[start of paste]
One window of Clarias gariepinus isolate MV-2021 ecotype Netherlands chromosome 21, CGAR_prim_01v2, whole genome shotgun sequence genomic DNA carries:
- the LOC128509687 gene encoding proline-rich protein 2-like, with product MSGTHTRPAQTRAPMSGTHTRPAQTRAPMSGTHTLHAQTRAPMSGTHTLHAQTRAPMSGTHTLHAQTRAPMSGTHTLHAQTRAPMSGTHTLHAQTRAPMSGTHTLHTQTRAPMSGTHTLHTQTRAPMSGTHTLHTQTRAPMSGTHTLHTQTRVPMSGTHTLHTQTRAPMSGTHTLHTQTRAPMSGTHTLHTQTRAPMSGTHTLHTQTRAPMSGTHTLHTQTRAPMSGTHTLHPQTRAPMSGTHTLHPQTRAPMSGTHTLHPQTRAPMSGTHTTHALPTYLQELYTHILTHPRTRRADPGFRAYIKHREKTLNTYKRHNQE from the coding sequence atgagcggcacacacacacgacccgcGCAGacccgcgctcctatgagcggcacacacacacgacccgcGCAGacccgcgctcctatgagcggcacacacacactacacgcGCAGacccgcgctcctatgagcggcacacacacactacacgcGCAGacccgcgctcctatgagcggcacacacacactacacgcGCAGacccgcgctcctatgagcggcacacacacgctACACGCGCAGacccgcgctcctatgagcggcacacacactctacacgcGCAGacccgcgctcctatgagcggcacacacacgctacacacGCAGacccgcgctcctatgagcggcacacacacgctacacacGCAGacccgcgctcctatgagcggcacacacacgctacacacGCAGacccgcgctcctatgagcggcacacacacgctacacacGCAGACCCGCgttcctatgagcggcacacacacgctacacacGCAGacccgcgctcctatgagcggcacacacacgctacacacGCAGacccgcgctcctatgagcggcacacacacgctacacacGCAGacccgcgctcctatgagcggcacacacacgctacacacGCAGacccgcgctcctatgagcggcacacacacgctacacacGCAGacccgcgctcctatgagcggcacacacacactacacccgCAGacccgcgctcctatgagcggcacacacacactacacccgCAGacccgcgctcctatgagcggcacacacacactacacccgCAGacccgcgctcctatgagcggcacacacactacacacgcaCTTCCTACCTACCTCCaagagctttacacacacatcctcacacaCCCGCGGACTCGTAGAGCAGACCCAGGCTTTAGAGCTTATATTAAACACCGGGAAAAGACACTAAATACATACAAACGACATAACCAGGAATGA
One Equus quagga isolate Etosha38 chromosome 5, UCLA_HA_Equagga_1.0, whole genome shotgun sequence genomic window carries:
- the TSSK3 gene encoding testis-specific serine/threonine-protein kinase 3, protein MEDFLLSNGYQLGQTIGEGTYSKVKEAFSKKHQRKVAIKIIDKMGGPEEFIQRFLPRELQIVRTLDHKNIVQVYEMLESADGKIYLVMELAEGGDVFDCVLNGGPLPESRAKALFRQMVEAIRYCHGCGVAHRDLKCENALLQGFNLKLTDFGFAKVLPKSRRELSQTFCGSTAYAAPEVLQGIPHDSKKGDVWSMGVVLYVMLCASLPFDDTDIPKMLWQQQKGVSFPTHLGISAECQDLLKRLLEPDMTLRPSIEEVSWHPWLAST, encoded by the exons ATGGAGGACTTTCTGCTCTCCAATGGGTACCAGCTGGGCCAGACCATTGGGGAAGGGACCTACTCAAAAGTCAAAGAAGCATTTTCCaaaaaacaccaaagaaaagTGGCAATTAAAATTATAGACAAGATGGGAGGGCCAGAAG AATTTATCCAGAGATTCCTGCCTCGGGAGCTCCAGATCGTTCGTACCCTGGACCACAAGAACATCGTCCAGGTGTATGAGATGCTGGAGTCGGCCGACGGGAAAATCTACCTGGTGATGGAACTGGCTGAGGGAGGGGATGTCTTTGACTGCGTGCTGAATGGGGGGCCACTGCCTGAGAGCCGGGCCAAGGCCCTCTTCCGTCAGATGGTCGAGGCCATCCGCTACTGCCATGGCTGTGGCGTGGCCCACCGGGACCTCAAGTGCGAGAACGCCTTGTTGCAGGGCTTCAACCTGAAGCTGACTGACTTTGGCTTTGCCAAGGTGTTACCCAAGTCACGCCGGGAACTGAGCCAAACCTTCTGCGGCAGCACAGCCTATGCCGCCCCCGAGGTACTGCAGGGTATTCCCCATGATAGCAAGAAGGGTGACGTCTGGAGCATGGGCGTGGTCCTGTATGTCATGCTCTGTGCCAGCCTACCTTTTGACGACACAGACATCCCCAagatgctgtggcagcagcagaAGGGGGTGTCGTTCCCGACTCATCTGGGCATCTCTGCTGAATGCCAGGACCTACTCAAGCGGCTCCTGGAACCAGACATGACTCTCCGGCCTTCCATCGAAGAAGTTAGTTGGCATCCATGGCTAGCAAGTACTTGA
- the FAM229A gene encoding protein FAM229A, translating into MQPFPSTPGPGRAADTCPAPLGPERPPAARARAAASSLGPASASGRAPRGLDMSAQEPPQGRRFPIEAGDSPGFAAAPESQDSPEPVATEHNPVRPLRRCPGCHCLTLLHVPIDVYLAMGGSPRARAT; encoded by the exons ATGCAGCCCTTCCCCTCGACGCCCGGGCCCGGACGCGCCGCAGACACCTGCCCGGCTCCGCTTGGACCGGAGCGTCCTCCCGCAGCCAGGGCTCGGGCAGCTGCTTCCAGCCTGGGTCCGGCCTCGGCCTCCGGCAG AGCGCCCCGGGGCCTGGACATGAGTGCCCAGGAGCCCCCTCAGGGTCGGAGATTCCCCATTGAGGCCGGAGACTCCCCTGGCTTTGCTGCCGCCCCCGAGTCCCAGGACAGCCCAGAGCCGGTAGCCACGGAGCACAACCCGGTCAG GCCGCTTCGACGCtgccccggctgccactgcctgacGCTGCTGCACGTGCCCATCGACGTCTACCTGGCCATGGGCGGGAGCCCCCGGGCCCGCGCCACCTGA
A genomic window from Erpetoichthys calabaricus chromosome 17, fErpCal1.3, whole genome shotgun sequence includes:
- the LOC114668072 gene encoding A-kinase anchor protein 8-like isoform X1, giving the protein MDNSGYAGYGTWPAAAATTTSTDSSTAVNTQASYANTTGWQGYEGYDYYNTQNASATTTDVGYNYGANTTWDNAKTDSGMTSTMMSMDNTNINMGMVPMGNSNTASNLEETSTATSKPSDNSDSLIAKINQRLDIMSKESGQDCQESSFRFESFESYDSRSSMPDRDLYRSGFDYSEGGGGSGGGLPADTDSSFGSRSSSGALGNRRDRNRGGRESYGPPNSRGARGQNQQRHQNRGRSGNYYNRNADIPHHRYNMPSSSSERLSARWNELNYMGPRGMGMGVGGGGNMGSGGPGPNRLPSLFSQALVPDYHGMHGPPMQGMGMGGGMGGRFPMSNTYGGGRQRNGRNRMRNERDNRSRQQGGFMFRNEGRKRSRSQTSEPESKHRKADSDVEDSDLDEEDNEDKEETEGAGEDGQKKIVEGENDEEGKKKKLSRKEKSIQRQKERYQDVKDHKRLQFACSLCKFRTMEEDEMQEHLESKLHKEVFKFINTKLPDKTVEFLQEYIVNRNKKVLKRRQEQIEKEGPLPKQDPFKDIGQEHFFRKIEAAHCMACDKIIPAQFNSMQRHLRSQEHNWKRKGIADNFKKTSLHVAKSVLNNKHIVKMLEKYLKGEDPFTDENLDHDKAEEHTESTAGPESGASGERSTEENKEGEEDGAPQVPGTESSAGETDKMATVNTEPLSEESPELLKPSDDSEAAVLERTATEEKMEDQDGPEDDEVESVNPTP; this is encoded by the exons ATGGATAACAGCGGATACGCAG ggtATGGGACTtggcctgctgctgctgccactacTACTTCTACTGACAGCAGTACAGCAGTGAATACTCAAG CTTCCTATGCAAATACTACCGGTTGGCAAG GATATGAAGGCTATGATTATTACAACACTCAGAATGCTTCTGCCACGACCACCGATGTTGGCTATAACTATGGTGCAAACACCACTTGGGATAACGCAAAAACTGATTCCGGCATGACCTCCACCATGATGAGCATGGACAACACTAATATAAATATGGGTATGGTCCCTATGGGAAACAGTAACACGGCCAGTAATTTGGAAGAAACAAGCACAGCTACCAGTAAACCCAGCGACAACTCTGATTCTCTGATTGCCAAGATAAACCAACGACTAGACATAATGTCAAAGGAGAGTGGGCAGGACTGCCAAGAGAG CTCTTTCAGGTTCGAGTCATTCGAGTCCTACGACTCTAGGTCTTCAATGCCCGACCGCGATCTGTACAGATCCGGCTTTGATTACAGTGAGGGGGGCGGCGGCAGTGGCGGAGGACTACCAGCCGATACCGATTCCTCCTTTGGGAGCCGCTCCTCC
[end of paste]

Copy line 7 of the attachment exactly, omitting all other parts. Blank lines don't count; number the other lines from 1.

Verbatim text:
- the LOC114668072 gene encoding A-kinase anchor protein 8-like isoform X1, giving the protein MDNSGYAGYGTWPAAAATTTSTDSSTAVNTQASYANTTGWQGYEGYDYYNTQNASATTTDVGYNYGANTTWDNAKTDSGMTSTMMSMDNTNINMGMVPMGNSNTASNLEETSTATSKPSDNSDSLIAKINQRLDIMSKESGQDCQESSFRFESFESYDSRSSMPDRDLYRSGFDYSEGGGGSGGGLPADTDSSFGSRSSSGALGNRRDRNRGGRESYGPPNSRGARGQNQQRHQNRGRSGNYYNRNADIPHHRYNMPSSSSERLSARWNELNYMGPRGMGMGVGGGGNMGSGGPGPNRLPSLFSQALVPDYHGMHGPPMQGMGMGGGMGGRFPMSNTYGGGRQRNGRNRMRNERDNRSRQQGGFMFRNEGRKRSRSQTSEPESKHRKADSDVEDSDLDEEDNEDKEETEGAGEDGQKKIVEGENDEEGKKKKLSRKEKSIQRQKERYQDVKDHKRLQFACSLCKFRTMEEDEMQEHLESKLHKEVFKFINTKLPDKTVEFLQEYIVNRNKKVLKRRQEQIEKEGPLPKQDPFKDIGQEHFFRKIEAAHCMACDKIIPAQFNSMQRHLRSQEHNWKRKGIADNFKKTSLHVAKSVLNNKHIVKMLEKYLKGEDPFTDENLDHDKAEEHTESTAGPESGASGERSTEENKEGEEDGAPQVPGTESSAGETDKMATVNTEPLSEESPELLKPSDDSEAAVLERTATEEKMEDQDGPEDDEVESVNPTP; this is encoded by the exons ATGGATAACAGCGGATACGCAG ggtATGGGACTtggcctgctgctgctgccactacTACTTCTACTGACAGCAGTACAGCAGTGAATACTCAAG CTTCCTATGCAAATACTACCGGTTGGCAAG GATATGAAGGCTATGATTATTACAACACTCAGAATGCTTCTGCCACGACCACCGATGTTGGCTATAACTATGGTGCAAACACCACTTGGGATAACGCAAAAACTGATTCCGGCATGACCTCCACCATGATGAGCATGGACAACACTAATATAAATATGGGTATGGTCCCTATGGGAAACAGTAACACGGCCAGTAATTTGGAAGAAACAAGCACAGCTACCAGTAAACCCAGCGACAACTCTGATTCTCTGATTGCCAAGATAAACCAACGACTAGACATAATGTCAAAGGAGAGTGGGCAGGACTGCCAAGAGAG CTCTTTCAGGTTCGAGTCATTCGAGTCCTACGACTCTAGGTCTTCAATGCCCGACCGCGATCTGTACAGATCCGGCTTTGATTACAGTGAGGGGGGCGGCGGCAGTGGCGGAGGACTACCAGCCGATACCGATTCCTCCTTTGGGAGCCGCTCCTCC